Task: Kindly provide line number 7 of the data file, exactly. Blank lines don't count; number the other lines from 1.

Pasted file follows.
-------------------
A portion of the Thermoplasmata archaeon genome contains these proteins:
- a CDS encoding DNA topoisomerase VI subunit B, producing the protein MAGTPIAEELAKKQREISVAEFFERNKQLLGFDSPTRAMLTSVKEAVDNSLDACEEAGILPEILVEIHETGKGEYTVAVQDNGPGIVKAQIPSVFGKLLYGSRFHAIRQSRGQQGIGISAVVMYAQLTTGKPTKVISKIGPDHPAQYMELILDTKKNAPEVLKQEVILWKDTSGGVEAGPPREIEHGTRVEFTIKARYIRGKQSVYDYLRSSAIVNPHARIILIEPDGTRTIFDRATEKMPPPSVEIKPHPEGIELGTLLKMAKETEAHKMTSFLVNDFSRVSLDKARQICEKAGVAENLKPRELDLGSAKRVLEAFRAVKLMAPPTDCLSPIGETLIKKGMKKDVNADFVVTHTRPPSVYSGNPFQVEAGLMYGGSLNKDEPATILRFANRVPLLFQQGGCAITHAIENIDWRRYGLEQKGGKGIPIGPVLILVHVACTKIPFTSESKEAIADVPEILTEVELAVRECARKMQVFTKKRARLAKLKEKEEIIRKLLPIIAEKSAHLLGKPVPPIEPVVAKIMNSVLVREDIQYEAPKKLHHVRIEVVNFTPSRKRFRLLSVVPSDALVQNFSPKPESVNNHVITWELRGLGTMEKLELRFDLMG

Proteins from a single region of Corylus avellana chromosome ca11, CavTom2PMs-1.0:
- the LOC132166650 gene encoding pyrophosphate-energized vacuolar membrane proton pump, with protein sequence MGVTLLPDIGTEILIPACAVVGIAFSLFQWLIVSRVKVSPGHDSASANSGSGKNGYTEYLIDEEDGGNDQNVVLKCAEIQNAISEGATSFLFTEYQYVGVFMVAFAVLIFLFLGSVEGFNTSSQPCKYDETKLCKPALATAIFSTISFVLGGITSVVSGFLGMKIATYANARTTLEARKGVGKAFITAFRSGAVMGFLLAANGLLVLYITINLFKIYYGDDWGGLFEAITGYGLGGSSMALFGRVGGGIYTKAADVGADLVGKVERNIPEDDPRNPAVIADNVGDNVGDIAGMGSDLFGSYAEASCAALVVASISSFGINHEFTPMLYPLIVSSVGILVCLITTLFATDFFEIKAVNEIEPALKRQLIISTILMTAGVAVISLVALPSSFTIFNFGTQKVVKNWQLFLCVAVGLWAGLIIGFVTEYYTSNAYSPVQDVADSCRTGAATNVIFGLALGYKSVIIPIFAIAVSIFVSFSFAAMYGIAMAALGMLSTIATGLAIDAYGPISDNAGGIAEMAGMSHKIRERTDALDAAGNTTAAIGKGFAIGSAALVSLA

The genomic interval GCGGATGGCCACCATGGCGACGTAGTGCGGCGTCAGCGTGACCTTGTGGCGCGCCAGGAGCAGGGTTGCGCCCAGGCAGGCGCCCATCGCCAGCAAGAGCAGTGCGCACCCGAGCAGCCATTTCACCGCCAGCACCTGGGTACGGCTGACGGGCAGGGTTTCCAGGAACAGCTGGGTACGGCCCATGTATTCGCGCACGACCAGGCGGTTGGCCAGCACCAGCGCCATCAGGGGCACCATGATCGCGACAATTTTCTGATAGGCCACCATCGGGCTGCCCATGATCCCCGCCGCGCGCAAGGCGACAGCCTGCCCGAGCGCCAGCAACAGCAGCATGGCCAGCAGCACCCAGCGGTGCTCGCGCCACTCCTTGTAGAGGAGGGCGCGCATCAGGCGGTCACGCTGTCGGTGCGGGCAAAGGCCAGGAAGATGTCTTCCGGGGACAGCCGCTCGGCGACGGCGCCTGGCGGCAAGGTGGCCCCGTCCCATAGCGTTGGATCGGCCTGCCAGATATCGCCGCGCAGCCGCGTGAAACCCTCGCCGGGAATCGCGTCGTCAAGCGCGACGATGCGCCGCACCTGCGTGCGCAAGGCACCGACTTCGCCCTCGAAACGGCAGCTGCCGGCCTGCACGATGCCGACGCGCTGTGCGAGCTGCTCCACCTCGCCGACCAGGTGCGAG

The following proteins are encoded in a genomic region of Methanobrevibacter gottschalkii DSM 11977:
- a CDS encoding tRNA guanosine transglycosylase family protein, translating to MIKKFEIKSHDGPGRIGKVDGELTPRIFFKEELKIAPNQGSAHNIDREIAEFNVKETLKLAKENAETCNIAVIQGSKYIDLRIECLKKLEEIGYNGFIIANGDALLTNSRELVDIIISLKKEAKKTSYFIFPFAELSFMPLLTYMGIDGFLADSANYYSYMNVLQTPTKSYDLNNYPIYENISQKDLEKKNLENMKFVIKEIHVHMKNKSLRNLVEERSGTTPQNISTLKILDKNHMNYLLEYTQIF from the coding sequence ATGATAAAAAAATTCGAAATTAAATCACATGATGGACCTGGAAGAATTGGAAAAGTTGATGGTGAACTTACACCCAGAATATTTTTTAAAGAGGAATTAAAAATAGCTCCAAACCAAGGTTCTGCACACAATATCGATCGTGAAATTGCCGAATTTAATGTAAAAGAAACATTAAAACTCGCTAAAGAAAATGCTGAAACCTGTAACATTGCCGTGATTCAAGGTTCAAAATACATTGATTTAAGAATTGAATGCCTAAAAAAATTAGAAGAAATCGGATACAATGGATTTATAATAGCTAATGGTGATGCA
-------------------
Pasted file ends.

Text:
- a CDS encoding tRNA guanosine transglycosylase family protein, translating to MIKKFEIKSHDGPGRIGKVDGELTPRIFFKEELKIAPNQGSAHNIDREIAEFNVKETLKLAKENAETCNIAVIQGSKYIDLRIECLKKLEEIGYNGFIIANGDALLTNSRELVDIIISLKKEAKKTSYFIFPFAELSFMPLLTYMGIDGFLADSANYYSYMNVLQTPTKSYDLNNYPIYENISQKDLEKKNLENMKFVIKEIHVHMKNKSLRNLVEERSGTTPQNISTLKILDKNHMNYLLEYTQIF from the coding sequence ATGATAAAAAAATTCGAAATTAAATCACATGATGGACCTGGAAGAATTGGAAAAGTTGATGGTGAACTTACACCCAGAATATTTTTTAAAGAGGAATTAAAAATAGCTCCAAACCAAGGTTCTGCACACAATATCGATCGTGAAATTGCCGAATTTAATGTAAAAGAAACATTAAAACTCGCTAAAGAAAATGCTGAAACCTGTAACATTGCCGTGATTCAAGGTTCAAAATACATTGATTTAAGAATTGAATGCCTAAAAAAATTAGAAGAAATCGGATACAATGGATTTATAATAGCTAATGGTGATGCA